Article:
earlier this year, is crucial to the future of the chinese economy. but when you speak with market watchers, like your guest earlier, they don't really expect a major breakthrough in this trade disputes. thanks very much. now let's brief you on some other business stories. 6erman chemicals giant bayer says it's selling off several businesses and cutting around 12,000 jobs, or one in ten workers worldwide, with a significant number in germany. bayer stock is down more than a third this year following its purchase of us seed company monsanto, which faces thousands of lawsuits over cancer cases allegedly caused by its weedkiller roundup. boxer floyd mayweatherjr and music producer dj khaled have agreed to pay more than a quarter of a million dollars to settle charges over their promotion of cryptocurrency investments. it's the first such case brought by the us financial regulator, the securities and exchange commission, since it warned earlier this month about celebrities promoting the investments on social media without disclosing they were being paid. shares of deutsche bank have fallen
further after prosecutors raided its frankfurt headquarters in a money laundering investigation. five other deutsche offices in the city were searched in an operation involving about 170 police and officials. deutsche has lost more than half its stock market value this year as it struggles with losses and regulatory scandals and now, what's trending in the business news this morning? 0n bloomberg, fed ramps up 6oldman investigation over 1mdb compliance failures, sources say. the us central bank reportedly stepping up its investigation into goldman sachs role in the scandal at malaysia's sovereign wealth fund, where billions went missing. 0n the wall street journal,
6ermany 0pens amazon antitrust probe, adding to european scrutiny. 6erman antitrust regulators are apparently probing amazon's "double role as the largest retailer and largest marketplace". and on cnn, three lights blinking red on the us economy. a surge in risky corporate borrowing and people taking out bigger mortgages than they can afford are signs of trouble to come in the us. and don't forget, let us know what you are spotting online. use the hashtag #bbcthebriefing that's it for the business briefing this hour. before we go, here are the markets. you can see a bit of a mixed picture, lot of this is much caused by the fact that we are getting mixed messages coming out about trade —— trade, what will happen next, whether we will see an escalation or an end to hostility. wishful thinking, even escalation or an end to hostility. wishfulthinking, even fora escalation or an end to hostility. wishful thinking, even for a friday.
to more coming up on. for now, this is your business news. —— plenty more coming up. thousands of patients will be prescribed a low—calorie, liquid—only diet, after trials showed it can help to reverse type two diabetes in people who have recently been diagnosed. nhs england says alongside the diet it will expand an existing prevention programme that is designed to help those at risk of developing the condition. dominic hughes reports. it is about cutting down, you know, small step. at a community centre in leeds, the battle against diabetes is under way. reducing portion sizes and help frequent you have these foods. all the people here were on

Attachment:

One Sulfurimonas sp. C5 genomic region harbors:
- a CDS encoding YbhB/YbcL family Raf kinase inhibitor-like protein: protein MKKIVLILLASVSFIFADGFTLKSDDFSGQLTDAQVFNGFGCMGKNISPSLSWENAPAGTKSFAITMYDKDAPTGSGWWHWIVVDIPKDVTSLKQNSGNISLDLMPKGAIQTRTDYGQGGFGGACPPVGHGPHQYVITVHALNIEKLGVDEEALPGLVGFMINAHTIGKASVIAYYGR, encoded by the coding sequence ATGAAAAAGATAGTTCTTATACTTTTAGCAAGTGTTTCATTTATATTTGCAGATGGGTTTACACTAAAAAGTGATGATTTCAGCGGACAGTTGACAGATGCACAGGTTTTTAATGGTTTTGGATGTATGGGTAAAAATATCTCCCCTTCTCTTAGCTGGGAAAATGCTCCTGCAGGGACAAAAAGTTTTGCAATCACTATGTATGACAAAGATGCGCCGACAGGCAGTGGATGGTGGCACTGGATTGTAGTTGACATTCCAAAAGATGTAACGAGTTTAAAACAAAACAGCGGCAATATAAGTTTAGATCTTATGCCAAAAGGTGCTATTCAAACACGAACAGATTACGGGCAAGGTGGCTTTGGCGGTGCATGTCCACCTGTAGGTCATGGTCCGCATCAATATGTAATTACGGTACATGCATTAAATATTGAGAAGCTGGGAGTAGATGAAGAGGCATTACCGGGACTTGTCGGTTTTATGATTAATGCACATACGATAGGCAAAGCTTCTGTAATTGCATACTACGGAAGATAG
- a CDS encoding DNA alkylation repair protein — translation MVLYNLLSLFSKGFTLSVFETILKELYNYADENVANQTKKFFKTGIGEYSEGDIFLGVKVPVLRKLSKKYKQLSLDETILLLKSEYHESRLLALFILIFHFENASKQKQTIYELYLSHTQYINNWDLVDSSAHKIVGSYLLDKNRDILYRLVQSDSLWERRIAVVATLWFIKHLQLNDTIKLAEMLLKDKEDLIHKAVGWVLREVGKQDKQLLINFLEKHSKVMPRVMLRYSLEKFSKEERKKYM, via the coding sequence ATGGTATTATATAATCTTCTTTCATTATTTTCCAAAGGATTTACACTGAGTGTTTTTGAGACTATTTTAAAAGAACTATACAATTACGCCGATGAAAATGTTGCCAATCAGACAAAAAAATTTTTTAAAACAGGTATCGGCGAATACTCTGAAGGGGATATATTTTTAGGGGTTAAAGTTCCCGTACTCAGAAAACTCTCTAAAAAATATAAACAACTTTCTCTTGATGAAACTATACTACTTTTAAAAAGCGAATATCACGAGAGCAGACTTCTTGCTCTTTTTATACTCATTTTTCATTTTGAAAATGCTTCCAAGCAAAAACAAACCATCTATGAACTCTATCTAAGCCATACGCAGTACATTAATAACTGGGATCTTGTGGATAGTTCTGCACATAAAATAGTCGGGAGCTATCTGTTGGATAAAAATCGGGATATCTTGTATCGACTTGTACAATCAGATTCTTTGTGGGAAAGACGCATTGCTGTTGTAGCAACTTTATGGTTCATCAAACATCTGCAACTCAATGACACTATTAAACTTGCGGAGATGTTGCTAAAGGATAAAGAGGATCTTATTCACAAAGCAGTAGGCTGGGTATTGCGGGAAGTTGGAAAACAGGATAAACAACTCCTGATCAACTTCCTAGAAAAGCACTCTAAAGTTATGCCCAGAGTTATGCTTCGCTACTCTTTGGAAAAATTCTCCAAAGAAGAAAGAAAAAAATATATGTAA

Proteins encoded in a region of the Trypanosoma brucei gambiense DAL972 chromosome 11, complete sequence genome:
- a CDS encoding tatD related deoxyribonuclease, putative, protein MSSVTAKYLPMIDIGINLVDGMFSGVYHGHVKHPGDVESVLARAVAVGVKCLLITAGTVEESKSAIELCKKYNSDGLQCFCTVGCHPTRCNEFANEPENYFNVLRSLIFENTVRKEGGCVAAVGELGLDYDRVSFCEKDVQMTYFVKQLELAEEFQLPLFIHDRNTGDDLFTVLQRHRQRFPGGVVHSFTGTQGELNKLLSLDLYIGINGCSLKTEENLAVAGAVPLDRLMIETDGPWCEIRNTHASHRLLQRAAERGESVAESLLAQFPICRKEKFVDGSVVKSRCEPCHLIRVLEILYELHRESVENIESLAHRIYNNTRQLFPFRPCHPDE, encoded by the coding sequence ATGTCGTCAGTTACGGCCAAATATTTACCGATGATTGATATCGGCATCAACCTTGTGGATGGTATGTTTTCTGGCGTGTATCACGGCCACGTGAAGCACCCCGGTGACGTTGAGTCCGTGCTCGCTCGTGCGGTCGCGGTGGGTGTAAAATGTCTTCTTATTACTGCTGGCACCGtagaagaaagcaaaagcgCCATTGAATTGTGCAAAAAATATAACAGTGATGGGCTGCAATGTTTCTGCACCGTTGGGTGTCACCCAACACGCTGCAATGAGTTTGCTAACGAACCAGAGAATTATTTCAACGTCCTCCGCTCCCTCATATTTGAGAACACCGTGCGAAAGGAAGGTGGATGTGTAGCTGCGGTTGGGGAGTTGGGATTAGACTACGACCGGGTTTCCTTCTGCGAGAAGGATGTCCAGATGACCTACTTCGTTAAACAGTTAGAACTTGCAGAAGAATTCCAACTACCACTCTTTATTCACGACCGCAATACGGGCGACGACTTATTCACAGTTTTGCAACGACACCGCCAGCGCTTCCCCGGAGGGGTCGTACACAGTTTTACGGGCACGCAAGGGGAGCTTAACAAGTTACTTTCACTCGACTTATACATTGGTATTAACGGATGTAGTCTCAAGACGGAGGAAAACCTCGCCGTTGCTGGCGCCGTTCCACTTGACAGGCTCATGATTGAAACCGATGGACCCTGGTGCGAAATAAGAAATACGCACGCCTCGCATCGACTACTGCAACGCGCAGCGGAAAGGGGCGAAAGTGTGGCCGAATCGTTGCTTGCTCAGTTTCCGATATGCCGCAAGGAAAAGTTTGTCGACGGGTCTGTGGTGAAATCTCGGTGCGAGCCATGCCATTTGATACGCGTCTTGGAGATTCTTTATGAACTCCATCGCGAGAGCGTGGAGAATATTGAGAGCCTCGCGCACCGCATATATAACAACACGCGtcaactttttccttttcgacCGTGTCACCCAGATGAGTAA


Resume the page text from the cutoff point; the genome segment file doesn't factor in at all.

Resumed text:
the cusp of developing type 2 diabetes, now have been helped to lose a bit of weight and think about what they are eating. everybody should be educated about how we eat, what we eat, why we eat and when we eat. i have lost so much weight. i feel better, i feel happier. an estimated 12.3 million people in the uk are at risk of developing type 2 diabetes. a quarter of a million people in england have already been referred to the special prevention programme, like the one running in leeds. 0n programme, like the one running in leeds. on average, they have lost nearly four kilograms, so now the scheme is being extended. weight loss is well and good and we are delighted with the weightless trajectories that we have seen in the participants, at the end of the day is when we are preventing it from a rising, that takes longer. and there is help for those who have already developed type ii diabetes. a recent trial of a very low calorie
diet using liquid meals has helped almost half of those involved to reverse the condition. almost half of those involved to reverse the conditionlj almost half of those involved to reverse the condition. ijust started to do something, walk around the house. that project is also being rolled out more widely, reflecting the growing concerns of the impact diabetes is having on our health. 0mni queues, bbc news. —— dominic hughes. chip this is the briefing from bbc news. the latest headlines: touching down in buenos aires, world leaders arrive at the 620 for tough talks on security, trade and climate change. for the first time in a decade, a south korean train crosses into north korea, to begin a joint survey aimed at reconnecting the north's railway lines to the south. some of europe's most ancient forests in romania are quickly disappearing due to logging. now it's time to look at the stories that are making the headlines in the media across the world. we begin with the i newspaper. it says theresa may and 0pposition leaderjeremy corbyn
have agreed to tv debates over the brexit deal. the only problem is they can't agree on which channel. 0n the financial times, it's covering the raids on deutsche bank's offices in and around frankfurt as the company faces another probe over money laundering. let's look at the story on the fast company website. it has an exclusive claiming that airbnb plans to design homes from next year. the daily telegraph among many covering a type two diabetes trial. liquid diets will be prescribed to 5,000 sufferers in a bid to reverse the disease. that has put a question as well, so do get in touch with us and your thoughts on that. and finally, the daily mail. it reports on the standing ovation given to an mp here in the uk, after he revealed in parliament that he was hiv positive. so let's begin. nina trentmann is from the wall streetjournal.
is back to go to the papers. just stop the tv debates, just ask very basic question. why is the tv need a television debate when only 650 people are able to vote and perhaps what they see two days later? perhaps the idea is to give theresa may and also jeremy corbyn perhaps the idea is to give theresa may and alsojeremy corbyn another venue may and alsojeremy corbyn another venue to talk about their vision for the uk after brexit and of course, for mps it is quite important to have some sort of feeling that they represent their constituents and so, i guess this is presenting another chance for people to make up their